Vastleggen in volledig scherm 1-6-2015 162346.bmpTen books ahead of schedule!. If I continue to read about 4-5 books a month, I might complete the challenge in just two more. Yeah!

Penguin English Library Challenge
You might have read that I’ve set myself another challenge: the Penguin English Library Challenge, inspired by beholdthestars. So far, I’ve read 5 novels (of 105 listed), so it’ll take me some time to finish it, but that doesn’t matter.

Last April I watched a lot of movies, but they weren’t very good ones. This month I watched a lot less and qualitative better movies.

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Australia (2008), Far From The Madding Crowd (2015) and Magic Mike (2012).

I’d seen Australia before, but my boyfriend never had, so we watched it together. It’s pretty awesome, but a bit to long to my taste and the ending is somewhat improbable, but that I’ll happily forgive the makers.

I wrote a review about the second film I saw, an adaptation of Hardy’s classic romance. It. Was. Amazing. The decor, the costumes, the actors. Everything.

Considering the reviews of Magic Mike, I could have known that the movie wasn’t great, but I wanted to see for myself. I think the idea behind the movie was okay: a life story like Tatum’s is worth telling. Regrettably it was all the dancing that was actually the main part of the movie and the ‘real stuff’, the problems and hardship that would’ve made the movie worthwhile played a minor role.

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Prince Caspian (2008), The Voyage Of The Dawn Treader (2010) and La Tête En Friche (2010).

I saw a Dutch romantic comedy this month as well, but it wasn’t a great movie, so I’ll skip that one. Inspired by the third book in the Chronicles of Narnia (or the fifth, depending on what reading order you prefer) I watched two of the films: Prince Caspian and The Voyage Of The Dawn Treader. Oh, childhood memories!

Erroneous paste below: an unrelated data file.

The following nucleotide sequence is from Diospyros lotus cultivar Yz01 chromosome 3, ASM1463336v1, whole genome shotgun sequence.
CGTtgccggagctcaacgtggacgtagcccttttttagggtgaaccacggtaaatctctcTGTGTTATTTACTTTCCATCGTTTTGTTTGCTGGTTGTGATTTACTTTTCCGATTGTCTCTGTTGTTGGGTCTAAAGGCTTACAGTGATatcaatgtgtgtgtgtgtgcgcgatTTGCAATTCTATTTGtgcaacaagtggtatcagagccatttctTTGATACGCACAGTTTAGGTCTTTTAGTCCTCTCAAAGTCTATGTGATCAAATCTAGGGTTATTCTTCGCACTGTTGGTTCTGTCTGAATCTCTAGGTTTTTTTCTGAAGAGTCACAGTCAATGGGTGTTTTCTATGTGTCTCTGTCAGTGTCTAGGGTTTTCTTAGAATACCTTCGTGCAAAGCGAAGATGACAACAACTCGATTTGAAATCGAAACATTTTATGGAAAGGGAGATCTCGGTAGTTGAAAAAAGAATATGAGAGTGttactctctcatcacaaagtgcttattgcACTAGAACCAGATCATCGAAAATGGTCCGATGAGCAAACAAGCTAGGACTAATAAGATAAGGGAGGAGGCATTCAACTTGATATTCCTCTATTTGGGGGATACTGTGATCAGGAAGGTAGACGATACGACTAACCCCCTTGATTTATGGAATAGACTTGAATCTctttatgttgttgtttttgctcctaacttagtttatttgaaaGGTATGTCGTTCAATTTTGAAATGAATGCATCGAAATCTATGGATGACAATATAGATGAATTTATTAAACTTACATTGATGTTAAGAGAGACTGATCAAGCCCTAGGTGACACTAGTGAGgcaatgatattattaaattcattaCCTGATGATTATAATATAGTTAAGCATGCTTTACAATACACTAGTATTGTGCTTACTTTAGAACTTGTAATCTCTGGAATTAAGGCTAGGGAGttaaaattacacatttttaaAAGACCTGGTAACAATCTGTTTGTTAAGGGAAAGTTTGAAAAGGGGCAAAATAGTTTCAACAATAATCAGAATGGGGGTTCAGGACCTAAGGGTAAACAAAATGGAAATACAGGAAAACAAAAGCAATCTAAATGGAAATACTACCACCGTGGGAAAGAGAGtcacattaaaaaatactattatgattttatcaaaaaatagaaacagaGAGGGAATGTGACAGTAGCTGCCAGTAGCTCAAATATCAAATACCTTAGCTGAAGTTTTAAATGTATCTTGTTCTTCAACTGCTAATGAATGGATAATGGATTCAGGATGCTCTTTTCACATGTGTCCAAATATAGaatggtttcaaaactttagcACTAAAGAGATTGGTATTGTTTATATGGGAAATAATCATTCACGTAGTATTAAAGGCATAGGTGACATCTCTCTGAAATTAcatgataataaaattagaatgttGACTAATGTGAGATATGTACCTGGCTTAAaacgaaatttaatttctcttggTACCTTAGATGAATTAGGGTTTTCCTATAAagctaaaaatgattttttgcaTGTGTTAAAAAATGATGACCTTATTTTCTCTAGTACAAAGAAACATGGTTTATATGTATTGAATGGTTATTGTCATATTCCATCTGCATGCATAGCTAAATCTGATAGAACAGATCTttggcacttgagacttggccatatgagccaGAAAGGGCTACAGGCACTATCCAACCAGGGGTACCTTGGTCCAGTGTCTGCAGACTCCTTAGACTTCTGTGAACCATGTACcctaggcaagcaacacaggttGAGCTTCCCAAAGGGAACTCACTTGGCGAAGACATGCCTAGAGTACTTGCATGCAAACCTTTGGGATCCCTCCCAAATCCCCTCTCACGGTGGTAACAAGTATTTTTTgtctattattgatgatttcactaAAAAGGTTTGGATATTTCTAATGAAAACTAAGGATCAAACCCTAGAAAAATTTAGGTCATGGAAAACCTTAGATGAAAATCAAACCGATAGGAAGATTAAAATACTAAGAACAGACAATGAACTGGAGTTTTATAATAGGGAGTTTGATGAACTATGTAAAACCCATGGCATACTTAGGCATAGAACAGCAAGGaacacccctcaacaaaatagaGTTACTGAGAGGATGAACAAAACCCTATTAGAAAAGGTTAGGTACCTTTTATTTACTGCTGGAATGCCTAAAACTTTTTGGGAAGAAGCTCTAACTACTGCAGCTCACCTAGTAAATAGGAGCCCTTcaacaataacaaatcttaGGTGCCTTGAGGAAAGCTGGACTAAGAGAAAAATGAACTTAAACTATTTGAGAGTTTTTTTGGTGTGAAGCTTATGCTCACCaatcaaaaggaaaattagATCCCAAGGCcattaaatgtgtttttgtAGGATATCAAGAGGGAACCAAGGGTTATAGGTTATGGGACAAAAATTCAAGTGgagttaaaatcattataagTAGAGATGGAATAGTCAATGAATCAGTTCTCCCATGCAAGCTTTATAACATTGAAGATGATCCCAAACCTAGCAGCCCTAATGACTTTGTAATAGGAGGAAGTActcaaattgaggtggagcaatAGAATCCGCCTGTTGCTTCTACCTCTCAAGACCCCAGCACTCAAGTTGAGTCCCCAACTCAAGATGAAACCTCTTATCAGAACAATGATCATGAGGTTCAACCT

The last movie I saw was a French one starring Gerard Depardieu (isn’t he in EVERY French movie?). It was sweet, hopeful and charming. Not the best French film I’ve seen, but certainly worthwhile.

That’s it for this month guys – I hope you enjoyed it.

What’s your number 1 book or movie that you’ve read or seen last month?


5 thoughts on “Read & Seen #5 May 2015

  1. My may-favourite was Murakami’s “Kafka on the shore”. No films here, I prefer reading instead of watching. You’ve read some really nice books in may, I’m a big fan of ‘When God was a rabbit”, probably most because of this wonderful title, but I did enjoy the book as well. Looking forward to june 🙂

    Liked by 1 person

    1. Oh, still have to read my first Murakami … I don’t know which of his books to pick up first. Any suggestions? I myself was not a huge fan of ‘When God Was A Rabbit’, but I didn’t think it bad either. I’ll keep you updated on the review ;-)!


  2. Aah Far From The Madding Crowd! Die wil ik eigenlijk ook nog lezen voordat ik de film zie. Ik lees momenteel The Woman In White van Wilkie Collins (ik probeer nu altijd in ieder geval één klassieker te lezen en dan daarnaast een “normaal” boek) en daarna wil ik ofwel Tess of D’Ubervilles of Far From The Madding Crowd oppakken. En wauw jij loopt echt goed op je challenge! Ik heb momenteel 25 boeken gelezen wat precies “on track” is (mijn challenge is 60 boeken). X

    Liked by 1 person

    1. Goed idee om het zo te doen! Ik wil graag eerst Far From the Madding Crowd lezen omdat dat een van de weinige ‘happy ending’ romans is van Hardy (samen met Under the Greenwood Tree die ik pas las) en omdat ik toch een béétje tegen Tess zit aan te hikken. Da’s toch een drama :-)! Film is trouwens prachtig, zéér de moeite waard om die op het grote scherm te zien!